On a little two-acre plot of land in Briarcliff Manor, New York, a farm is growing—a collaboration between Congregation Sons of Israel and UJA-Federation of New York’s Engage Jewish Service Corp. Rabbi Steven Kane of CSI explains the farm’s humble beginnings. It was an idea conceived two years ago by several congregants and key players working alongside Rabbi Kane. After having a good look at synagogue life and realizing that there was unused land in the back, an idea emerged that perhaps land can be cleared—maybe “a quarter of an acre,” Rabbi Kane said.
Now, two acres later, with the help of key players Fred Schulman, who grew up on a chicken farm; Ryna Lustig, a landscape architect; and Michael Yoken, an organic farmer, the farm is a thriving place that serves the community, even if they are not Jewish. Rabbi Kane explained that the synagogue was built on what was formerly a farm with few trees, making clearing the land easy.
“It was a community project,” he said, and several got involved. CSI serves a very diverse Jewish community, including those who are married into the faith but do not know much about it. “Part of the idea was giving everyone no matter what background a chance to participate,” he said, “as a way to enter Jewish life besides the traditional ways of just going to a synagogue or Hebrew school.” With that, it turned “from a garden into a farm.”
With increasing interest in organic food, the farm became organic as well. It was built with the help of wood chips and a “lasagna method” of layering different organic materials to cause fewer weeds to grow. Different beds of land were associated with different initiatives, with some growing fruit, such as apples, pearr, blueberries and a grapevine that will be used to make wine; others growing vegetables, including peppers, tomatoes, cucumbers and eggplant; and others housing animals—there are 10 truly organic free-range chickens living on the farm right now. A walking path takes congregants and visitors to various parts of the farm so that they can experience the diversity of the lands, and CSI has added outdoor education and prayer. Recently, Rabbi Kane spoke on the farm about “The Ecology of Judaism,” and then members went off to working groups to plant herbs and flowers that will be used for future kiddushim.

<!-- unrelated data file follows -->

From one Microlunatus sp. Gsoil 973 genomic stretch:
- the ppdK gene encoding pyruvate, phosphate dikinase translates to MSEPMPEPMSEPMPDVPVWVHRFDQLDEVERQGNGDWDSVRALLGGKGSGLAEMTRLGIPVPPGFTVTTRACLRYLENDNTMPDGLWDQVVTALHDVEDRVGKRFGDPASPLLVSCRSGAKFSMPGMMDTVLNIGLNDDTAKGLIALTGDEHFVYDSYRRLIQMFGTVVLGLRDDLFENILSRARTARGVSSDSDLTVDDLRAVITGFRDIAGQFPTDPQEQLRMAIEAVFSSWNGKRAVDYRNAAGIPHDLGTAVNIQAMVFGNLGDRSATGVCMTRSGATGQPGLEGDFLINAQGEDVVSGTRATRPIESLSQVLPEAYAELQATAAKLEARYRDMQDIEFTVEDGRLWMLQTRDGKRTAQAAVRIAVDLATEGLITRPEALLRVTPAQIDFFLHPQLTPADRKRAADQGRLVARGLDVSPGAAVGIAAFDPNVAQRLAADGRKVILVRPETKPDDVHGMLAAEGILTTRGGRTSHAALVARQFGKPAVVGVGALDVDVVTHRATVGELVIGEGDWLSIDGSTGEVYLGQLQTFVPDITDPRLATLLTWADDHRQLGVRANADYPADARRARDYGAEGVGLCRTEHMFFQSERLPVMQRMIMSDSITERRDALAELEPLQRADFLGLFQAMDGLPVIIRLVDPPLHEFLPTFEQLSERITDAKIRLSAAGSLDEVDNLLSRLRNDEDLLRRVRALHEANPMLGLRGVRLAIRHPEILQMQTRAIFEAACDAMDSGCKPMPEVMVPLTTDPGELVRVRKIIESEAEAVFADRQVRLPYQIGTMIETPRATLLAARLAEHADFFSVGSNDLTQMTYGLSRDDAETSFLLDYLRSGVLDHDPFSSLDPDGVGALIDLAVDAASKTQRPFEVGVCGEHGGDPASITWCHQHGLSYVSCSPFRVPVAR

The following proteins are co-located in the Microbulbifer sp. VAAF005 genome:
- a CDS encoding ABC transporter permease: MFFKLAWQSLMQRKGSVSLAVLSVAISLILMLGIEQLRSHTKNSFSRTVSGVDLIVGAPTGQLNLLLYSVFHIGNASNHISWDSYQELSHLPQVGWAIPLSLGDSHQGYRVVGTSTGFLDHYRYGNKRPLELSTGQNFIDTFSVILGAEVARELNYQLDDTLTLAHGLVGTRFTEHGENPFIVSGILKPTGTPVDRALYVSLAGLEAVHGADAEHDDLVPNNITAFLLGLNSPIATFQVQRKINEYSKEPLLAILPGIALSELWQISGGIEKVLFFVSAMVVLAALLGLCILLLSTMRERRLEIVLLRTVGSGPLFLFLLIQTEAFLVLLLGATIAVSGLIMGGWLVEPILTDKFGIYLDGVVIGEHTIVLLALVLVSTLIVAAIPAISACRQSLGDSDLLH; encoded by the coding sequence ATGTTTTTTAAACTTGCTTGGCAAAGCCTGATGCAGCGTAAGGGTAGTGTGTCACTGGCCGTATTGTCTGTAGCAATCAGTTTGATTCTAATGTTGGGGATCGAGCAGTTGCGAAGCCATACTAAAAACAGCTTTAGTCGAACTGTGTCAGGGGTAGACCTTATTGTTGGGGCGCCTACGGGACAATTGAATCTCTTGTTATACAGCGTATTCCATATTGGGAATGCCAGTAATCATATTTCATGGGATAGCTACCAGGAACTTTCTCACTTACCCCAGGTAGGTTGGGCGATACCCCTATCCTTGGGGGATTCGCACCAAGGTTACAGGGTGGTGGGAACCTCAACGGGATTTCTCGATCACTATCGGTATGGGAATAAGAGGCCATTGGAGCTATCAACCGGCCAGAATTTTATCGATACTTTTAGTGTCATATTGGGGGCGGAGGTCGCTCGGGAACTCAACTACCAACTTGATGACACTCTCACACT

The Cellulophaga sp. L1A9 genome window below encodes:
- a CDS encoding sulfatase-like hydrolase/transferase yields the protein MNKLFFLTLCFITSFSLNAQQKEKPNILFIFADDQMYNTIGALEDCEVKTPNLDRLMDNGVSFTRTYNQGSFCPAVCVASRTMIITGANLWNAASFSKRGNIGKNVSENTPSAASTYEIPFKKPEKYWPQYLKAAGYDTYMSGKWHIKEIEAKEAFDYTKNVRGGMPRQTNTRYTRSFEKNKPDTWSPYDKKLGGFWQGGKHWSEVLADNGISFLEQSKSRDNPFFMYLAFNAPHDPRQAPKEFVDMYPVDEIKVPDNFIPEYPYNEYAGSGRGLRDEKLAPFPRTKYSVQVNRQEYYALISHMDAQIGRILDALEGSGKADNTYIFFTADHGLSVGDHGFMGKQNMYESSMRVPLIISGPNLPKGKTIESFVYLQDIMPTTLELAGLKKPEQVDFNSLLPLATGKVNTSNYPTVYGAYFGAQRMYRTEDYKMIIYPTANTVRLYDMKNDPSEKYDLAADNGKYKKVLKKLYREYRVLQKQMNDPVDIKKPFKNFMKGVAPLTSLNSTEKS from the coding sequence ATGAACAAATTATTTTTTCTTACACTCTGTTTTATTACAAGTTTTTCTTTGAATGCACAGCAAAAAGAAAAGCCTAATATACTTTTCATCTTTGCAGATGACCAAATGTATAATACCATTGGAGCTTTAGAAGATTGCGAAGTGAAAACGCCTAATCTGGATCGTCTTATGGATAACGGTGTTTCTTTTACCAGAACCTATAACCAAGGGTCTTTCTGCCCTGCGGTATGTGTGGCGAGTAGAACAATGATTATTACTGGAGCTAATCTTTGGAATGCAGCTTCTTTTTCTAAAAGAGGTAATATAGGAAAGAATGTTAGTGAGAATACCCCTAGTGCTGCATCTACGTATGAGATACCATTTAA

The farm was inaugurated with a barbeque in the fall and 1.5 acres are being used for semi-commercial purposes. CSI is working with individuals and businesses who sell organic products professionally to utilize what is grown and give the synagogue some degree of income. The remainder of the field is “set up to have different beds to members of the community for small rental [fees] and for the religious school or nursery school,” he said. “Everyone who works on it gets to decide what they want to do and how to use it.”
UJA became involved through a grant that was issued through its Engage program, a program specifically for baby boomers to become integrated into different projects throughout the community. This became official in early June.
“We hope Jewish families who were unaffiliated should be attracted to it,” Rabbi Kane said. “Anyone can become involved.” Thus, he added, “We think this is a revolutionary concept” especially for its size. “We emphasize the Jewish connection to the earth, like the kibbutzim of Israel. It is a a new way to expand what it means to be Jewish.”
The farm is at Congregation Sons of Israel, which is at 1666 Pleasantville Road, Briarcliff Manor. For more information, visit http://www.csibriarcliff.org/farm/.
By Tamar Weinberg